Planting trees in this area is therefore intended to repair the land and also prevent such a terrible incident from repeating itself.

The planting of the tree seedlings in 2015 has been scheduled to coincide with the 11th anniversary of the Magha landslide disaster so that community members will have a chance to commemorate the anniversary of these victims by planting these trees in the same area where the landslide occurred.

Supported by the French Embassy in Cameroon and the Lea nature Foundation, this project in the longterm will equally satisfy the income health needs of the people of this community as they would be able to sell the Prunus africana. This project which envisages the planting of 30.000 trees also comes to reinforce the valorisation of the Echinops giganteus project which is already on going in the same area.

Communal management of forests is a way of generating income from timber and non-timber forest products as forms of goods while in other hand regulating ecosystem services, downstream settlements benefits from watershed conservation, carbon sequestration and aesthetic values as in forms of services . It has been considered one of the most promising options of combining forest conservation with rural development and community empowerment and poverty reduction objectives. Reason why ERuDeF came up with the initiative to develop a community forest so as to solve the problem of deforestation as well as the landscape degradation in Mt Bamboutos area.

Kenmene Lea Alida

14 August 2014

FFI’s Support to Tofala is long-term – Alison Mollon

Posted in News, Views 1678

Alison poses with Tofala women

The West Africa Program Manager for UK Charity, Fauna and Flora International (FFI), Alison Mollon, has said her organization's support towards the proposed Tofala Hills Wildlife Sanctuary and other projects of the Cameroon NGO Environment and Rural Development Foundation (ERuDeF) is long-term. She was speaking on Sunday, August 3rd 2014, during a meeting to officially welcome her back, after visiting some project sites of the NGO. The aim of her visit was to have a one on one discussion with the villagers around the Tofala Hill Wildlife Sanctuary; to understand their needs so as to be able to seek funding for alternative livelihood projects for the villagers.

During her visit to Cameroon, Ms. Mollon visited some three villages around the proposed sanctuary including; Nkong, Bechati and Besali. Here, villagers expressed need for training and equipment in some livelihood activities like livestock farming (fish ponds, poultry, piggery and rearing of goats), food processing or transformation, petit trading, Craft work, palm oil production and oil mills, corn mill, Cassava mill, a cracking machine to process palm kennel, bread fabrication and a bakery, vehicles to transport economic goods to and from markets, production of basic necessities like, soap and body oil, etc. They also asked for improved palm and cocoa seeds, fertilizers, pesticides as well as social amenities like roads, classrooms, electricity, and internet connection amongst others.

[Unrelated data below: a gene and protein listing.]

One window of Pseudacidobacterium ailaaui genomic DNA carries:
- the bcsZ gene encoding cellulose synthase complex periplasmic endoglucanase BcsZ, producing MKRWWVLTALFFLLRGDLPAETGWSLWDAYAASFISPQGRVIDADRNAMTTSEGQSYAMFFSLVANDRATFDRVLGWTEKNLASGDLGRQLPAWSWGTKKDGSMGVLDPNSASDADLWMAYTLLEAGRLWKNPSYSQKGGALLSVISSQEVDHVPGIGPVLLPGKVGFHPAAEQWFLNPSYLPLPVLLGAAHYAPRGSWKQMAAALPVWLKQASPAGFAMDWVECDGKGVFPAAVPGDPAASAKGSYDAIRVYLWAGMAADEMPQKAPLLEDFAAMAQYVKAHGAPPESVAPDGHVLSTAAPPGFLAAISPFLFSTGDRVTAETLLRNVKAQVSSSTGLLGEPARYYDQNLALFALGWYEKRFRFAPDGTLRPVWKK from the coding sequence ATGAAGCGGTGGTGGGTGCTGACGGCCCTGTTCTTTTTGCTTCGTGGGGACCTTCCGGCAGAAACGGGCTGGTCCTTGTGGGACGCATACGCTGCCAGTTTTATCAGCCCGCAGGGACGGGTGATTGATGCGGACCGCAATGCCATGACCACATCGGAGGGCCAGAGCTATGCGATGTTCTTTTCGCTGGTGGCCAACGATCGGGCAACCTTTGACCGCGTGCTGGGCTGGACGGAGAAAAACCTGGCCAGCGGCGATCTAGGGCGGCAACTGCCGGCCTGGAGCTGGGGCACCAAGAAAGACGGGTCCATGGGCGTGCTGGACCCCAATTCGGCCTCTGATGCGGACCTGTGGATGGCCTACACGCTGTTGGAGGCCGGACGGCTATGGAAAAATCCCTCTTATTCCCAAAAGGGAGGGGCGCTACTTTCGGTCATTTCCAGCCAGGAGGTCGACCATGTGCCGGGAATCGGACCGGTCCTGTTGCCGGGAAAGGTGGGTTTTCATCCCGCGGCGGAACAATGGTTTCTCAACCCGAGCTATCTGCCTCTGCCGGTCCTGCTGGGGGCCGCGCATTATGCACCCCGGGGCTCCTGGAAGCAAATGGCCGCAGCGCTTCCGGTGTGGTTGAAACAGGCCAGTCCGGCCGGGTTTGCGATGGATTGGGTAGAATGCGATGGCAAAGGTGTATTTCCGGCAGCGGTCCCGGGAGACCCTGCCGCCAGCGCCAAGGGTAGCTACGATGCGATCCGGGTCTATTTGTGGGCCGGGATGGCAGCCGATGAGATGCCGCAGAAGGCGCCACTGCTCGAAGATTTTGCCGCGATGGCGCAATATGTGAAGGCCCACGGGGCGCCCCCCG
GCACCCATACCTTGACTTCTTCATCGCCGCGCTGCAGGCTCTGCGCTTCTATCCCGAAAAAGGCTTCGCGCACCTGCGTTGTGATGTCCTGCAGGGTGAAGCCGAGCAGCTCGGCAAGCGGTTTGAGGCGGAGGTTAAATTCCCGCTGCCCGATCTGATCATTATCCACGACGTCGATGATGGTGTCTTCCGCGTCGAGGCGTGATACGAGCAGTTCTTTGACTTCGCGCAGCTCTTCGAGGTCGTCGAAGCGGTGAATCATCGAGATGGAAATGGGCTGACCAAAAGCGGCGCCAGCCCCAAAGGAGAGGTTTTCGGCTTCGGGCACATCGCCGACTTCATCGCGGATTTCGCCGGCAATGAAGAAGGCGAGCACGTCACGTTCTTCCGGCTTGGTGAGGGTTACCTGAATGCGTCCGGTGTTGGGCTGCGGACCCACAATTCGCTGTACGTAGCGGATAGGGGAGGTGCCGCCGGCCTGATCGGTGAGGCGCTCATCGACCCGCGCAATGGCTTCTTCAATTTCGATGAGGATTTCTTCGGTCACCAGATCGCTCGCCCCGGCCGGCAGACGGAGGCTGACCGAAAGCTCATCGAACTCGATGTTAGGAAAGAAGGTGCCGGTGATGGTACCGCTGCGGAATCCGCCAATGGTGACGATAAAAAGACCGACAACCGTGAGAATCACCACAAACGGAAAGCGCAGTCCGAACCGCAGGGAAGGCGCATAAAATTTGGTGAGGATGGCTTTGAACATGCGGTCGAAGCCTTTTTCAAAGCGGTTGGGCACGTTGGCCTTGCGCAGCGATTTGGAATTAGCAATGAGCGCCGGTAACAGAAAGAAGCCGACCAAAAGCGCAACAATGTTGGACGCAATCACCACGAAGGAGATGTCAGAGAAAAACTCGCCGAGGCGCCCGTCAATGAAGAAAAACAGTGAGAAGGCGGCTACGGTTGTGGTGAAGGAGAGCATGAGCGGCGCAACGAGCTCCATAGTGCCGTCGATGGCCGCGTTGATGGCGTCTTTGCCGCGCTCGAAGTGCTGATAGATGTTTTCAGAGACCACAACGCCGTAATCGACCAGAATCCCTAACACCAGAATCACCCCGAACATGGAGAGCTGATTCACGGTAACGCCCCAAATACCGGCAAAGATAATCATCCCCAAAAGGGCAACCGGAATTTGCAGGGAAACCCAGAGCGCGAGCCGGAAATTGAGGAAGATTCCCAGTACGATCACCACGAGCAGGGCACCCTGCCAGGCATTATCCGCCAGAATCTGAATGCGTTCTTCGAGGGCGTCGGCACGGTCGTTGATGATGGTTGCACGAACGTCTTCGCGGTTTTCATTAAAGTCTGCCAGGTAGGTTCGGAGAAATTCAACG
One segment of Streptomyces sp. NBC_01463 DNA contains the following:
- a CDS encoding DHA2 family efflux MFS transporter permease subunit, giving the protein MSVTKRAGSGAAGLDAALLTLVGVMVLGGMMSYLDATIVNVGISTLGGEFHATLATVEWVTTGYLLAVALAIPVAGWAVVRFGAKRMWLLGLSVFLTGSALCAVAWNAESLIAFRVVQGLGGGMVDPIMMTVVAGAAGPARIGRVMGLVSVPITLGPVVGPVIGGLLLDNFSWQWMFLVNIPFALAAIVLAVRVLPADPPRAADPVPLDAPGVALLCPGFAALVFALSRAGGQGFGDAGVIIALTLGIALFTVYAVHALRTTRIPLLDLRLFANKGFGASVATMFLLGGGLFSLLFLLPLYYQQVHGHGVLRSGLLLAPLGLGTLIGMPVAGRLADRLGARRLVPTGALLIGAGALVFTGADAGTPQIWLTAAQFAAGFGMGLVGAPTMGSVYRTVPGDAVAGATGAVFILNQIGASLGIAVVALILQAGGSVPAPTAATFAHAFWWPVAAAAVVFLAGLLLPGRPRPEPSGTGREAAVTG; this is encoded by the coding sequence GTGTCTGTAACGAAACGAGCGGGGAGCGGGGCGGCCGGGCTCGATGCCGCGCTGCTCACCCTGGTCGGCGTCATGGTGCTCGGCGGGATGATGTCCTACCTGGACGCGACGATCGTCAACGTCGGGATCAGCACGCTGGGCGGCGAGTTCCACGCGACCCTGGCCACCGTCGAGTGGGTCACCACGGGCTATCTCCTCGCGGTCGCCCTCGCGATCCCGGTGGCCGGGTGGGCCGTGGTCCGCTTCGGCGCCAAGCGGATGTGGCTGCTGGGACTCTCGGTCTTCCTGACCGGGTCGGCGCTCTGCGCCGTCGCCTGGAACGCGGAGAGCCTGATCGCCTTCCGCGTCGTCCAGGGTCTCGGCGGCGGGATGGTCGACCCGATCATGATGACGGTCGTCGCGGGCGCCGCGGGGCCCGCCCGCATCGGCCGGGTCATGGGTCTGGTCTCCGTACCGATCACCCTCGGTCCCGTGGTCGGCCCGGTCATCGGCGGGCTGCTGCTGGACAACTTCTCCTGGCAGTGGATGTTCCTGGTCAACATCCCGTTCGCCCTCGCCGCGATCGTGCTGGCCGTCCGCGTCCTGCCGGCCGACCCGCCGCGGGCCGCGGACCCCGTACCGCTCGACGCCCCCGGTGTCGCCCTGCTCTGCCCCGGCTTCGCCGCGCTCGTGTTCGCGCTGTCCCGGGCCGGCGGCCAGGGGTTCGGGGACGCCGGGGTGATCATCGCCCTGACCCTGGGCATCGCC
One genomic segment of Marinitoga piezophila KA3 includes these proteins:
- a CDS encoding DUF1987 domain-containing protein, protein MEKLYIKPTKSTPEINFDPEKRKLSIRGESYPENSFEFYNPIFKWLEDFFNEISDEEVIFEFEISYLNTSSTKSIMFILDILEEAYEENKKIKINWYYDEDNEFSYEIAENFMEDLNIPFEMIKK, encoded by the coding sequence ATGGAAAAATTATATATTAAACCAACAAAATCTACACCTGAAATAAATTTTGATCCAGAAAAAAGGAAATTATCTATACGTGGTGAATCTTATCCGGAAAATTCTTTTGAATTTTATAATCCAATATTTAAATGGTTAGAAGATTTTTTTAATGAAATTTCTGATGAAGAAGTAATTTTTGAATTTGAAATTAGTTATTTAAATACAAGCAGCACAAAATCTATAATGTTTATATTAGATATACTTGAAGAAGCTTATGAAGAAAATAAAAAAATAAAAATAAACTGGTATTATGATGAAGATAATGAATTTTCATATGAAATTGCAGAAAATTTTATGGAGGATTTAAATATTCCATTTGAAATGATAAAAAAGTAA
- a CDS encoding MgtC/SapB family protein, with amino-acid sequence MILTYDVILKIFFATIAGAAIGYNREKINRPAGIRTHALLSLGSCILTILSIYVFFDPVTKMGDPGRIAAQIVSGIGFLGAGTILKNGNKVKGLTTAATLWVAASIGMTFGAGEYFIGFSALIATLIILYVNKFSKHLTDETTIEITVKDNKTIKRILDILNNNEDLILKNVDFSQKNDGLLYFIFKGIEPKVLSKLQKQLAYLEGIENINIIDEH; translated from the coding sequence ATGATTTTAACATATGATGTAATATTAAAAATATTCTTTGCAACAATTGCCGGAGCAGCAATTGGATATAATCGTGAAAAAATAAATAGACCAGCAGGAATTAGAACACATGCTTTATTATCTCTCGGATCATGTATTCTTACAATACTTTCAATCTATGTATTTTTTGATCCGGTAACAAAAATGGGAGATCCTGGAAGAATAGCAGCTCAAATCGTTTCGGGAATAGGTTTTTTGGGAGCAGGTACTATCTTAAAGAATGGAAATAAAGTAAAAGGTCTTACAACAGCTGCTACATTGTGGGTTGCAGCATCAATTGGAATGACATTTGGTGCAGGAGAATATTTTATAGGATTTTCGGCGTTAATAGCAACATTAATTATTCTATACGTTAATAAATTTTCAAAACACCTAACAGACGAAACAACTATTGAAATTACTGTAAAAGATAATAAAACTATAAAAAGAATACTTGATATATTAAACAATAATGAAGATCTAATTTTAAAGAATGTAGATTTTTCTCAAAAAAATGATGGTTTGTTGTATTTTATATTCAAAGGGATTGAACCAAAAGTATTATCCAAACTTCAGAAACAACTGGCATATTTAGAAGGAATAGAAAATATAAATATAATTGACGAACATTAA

After listening to the villagers; hunters, women and youths groups, Alison Mollon promised to do her best in digging up funding for these livelihood projects, but clarified that FFI is a conservation organization, hence it might be difficult for her to get funding for social amenities like schools, hospitals, roads, electricity and the like. She however pledged to link the people with organizations interested in funding social amenities while encouraging the villagers, especially the Fons, to keep the Cameroon government abreast with such needs, since according to her, it is the government's responsibility to ensure the socio- economic well being of the people.

Reacting to growing misconceptions in some of the villagers in Bechati that FFI and ERuDeF were out to take their land, which was their only source of livelihood, Alison explained to the people that they are only out to support them, create and improve on alternative livelihood activities, since it is government decision to make the Tofala Hills a protected area, given the presence of some threatened wildlife species like gorillas, chimpanzees and elephants. Alison also expressed disappointment after visiting the oil mill ERuDeF donated to Besali village in 2012, given the poor level of maintenance. She exhorted the villagers to install a strong and capable management committee that would ensure the sustainability of their present and future donations. She cautioned the villagers to understand that sponsors would be discouraged to help them if they don't show prove of positive reception.

Prior to her trip to the Tofala forest area, the FFI West Africa Program Manger met with the Divisional Delegates of Forestry and Wildlife and of the Environment, Nature Protection and Sustainable Development Lebialem, Mboui Jacques and Kanyimi Ihimbru Charles, respectively. The delegates both articulated appreciation saying that Alison's visit is indication of better days ahead, especially now that the Tofala file is already at the Prime Ministry of the Republic, pending signature. They also disclosed some of the problems they, as government officials have been facing since the commencement of the Tofala project. The problems included how to convince villagers that the forest they depend so much on for farming and hunting, will soon become a government protected area, and the fact that villagers expect compensation of some kind before they leave the forest. They however revealed that thanks to frequent sensitization meetings held with the villagers, a majority of them now understand and are cooperating. The two delegates pledged their support in ensuring the sustainable management of the Sanctuary, once it is gazetted. After the discussions, Ms. Mollon paid a courtesy visit to the Senior Divisional Officer for Lebialem, Seid Idrissou who was also visibly happy to have her around.